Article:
September 8, 2013 in Idaho

Nez Perce leaders likely to face charges

Executive council members arrested at megaload protest
Dylan Brown Lewiston Tribune
 
File photo

Construction worker D.J. Skelton, of Lewiston, checks out a megaload carrying an evaporator for a Canadian oil rig sitting idle on U.S. Highway 12 outside of Lewiston on Aug. 6. Police arrested 20 people in protests over the shipment.
(Full-size photo)

LAPWAI, Idaho – Charges are expected to be filed Monday against eight Nez Perce Tribal Executive Committee members arrested in early August during protests of an Omega Morgan megaload shipment.

Documentation of charges was not available Friday at Nez Perce Tribal Court for executive committee Chairman Silas Whitman and members Brooklyn Baptiste, Leotis McCormack, Daniel Kane, Joel Moffett, Anthony Johnson, Albert Barros and Samuel Penney.

Nez Perce Tribal Prosecutor Bill Richardson declined to comment on the cases, referring all questions to acting tribal spokesman Darren Williams with the tribe’s Office of Legal Counsel.

Williams said the tribal court will attempt to have documentation available to the public on Monday.

The executive committee members were among 20 people arrested by Nez Perce Tribal Police on charges of disorderly conduct after allegedly refusing to break a human blockade obstructing the path of the Omega Morgan shipment along U.S. Highway 12 in front of the Clearwater River Casino. Among the nine-member executive committee, only member McCoy Oatman was not arrested.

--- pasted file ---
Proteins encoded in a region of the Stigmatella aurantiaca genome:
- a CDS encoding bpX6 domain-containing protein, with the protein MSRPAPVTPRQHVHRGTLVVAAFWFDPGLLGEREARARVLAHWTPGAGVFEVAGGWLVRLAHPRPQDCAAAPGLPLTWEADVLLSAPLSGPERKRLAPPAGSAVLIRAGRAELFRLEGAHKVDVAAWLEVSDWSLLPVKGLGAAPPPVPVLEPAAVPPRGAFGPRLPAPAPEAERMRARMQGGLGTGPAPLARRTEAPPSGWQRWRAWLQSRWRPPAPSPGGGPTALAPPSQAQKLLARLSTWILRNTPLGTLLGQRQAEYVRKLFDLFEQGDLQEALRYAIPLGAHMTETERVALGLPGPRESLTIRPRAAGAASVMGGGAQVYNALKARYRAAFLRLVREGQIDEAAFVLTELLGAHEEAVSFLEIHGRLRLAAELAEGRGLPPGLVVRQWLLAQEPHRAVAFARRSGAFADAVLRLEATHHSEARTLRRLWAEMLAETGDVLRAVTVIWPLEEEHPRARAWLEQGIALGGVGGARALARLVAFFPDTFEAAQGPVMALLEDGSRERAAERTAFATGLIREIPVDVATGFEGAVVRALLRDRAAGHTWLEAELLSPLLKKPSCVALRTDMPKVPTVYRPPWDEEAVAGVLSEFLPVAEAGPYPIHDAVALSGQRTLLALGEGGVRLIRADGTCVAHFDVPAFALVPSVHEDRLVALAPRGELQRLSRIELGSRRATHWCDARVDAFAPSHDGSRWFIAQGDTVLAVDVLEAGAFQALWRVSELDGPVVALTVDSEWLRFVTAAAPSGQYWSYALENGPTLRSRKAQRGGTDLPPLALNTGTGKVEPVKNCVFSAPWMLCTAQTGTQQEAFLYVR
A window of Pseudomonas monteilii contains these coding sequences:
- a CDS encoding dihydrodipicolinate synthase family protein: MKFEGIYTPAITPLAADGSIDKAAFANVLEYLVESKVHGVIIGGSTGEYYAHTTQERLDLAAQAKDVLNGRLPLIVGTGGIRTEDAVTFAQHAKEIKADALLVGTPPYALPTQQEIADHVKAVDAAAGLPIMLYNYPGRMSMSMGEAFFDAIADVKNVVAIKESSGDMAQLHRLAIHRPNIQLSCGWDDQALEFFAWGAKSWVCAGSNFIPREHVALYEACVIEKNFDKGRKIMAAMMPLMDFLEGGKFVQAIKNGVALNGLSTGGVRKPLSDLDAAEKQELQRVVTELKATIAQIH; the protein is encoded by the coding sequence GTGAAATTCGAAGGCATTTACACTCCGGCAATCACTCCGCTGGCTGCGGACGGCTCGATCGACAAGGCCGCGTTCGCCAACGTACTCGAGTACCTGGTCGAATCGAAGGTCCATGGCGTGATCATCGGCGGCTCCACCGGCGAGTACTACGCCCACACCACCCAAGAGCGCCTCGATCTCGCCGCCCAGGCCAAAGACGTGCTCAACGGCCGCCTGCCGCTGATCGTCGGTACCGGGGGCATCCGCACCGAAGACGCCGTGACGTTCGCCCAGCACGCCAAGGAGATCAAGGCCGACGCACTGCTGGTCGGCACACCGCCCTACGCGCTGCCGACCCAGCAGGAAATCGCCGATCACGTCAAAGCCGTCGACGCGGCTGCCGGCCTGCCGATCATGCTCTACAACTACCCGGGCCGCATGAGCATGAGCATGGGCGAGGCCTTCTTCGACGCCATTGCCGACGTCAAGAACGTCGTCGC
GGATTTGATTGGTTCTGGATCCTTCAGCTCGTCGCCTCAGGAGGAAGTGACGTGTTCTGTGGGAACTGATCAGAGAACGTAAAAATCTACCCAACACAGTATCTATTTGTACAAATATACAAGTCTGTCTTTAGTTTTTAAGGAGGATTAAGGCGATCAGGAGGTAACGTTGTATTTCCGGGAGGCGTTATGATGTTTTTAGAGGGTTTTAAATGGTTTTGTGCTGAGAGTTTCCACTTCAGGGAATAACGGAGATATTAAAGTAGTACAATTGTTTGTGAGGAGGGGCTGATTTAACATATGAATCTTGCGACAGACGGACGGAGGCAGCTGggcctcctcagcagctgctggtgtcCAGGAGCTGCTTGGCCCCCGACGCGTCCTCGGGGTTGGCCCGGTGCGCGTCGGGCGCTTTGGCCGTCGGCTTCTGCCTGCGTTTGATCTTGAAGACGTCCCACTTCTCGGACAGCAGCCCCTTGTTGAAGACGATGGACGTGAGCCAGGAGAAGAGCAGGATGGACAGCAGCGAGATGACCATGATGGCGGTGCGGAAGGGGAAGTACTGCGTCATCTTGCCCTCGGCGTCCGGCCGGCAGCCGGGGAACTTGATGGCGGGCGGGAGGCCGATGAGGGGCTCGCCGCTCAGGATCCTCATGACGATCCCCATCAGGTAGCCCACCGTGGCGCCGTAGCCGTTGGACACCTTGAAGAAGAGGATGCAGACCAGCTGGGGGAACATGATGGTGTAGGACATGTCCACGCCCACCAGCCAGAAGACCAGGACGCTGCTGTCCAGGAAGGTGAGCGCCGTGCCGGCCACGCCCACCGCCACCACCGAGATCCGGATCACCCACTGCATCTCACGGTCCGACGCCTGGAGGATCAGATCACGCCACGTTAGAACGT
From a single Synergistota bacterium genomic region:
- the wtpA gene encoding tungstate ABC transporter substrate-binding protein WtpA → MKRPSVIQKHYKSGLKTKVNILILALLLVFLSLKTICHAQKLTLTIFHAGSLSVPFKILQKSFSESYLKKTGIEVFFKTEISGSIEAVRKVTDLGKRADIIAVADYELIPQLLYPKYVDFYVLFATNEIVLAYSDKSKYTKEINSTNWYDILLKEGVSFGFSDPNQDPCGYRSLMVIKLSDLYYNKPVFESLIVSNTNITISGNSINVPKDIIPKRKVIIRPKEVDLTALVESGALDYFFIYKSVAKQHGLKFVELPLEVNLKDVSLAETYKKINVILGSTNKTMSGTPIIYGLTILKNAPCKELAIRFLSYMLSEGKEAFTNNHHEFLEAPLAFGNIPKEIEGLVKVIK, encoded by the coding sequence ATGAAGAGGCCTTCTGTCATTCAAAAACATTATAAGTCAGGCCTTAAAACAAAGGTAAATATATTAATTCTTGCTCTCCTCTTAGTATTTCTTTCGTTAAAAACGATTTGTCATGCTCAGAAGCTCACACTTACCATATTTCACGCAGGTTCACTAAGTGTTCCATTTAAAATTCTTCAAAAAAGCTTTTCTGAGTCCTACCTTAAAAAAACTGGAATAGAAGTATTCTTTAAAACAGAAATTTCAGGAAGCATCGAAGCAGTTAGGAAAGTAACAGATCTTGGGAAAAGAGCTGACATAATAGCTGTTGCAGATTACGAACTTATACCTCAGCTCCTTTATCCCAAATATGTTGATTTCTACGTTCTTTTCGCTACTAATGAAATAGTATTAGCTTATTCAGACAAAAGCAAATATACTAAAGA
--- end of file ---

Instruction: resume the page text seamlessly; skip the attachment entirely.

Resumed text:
Kane said Friday that he hasn’t heard anything about the charges but is expecting notification via mail in the coming weeks.

“I’ve never been in tribal court before,” Kane said. “I don’t know anything about (the case) outside. I’m just waiting to hear on our charges.”

Kane said executive committee members remain unaware of the details of the case because of the Nez Perce Tribal Code’s explicit separation of powers, isolating the tribal court from executive committee control.

“That’s what we’ve been trying to establish for years: Separate the tribal government from the justice system,” he said. “We don’t have much power over it at all.”

Depending on the tribal court’s ruling in the case, committee members convicted could be forced to resign from their posts.

If removed from office, individuals would not be eligible to serve on the committee for three years following their ouster, according to the tribe’s constitution.


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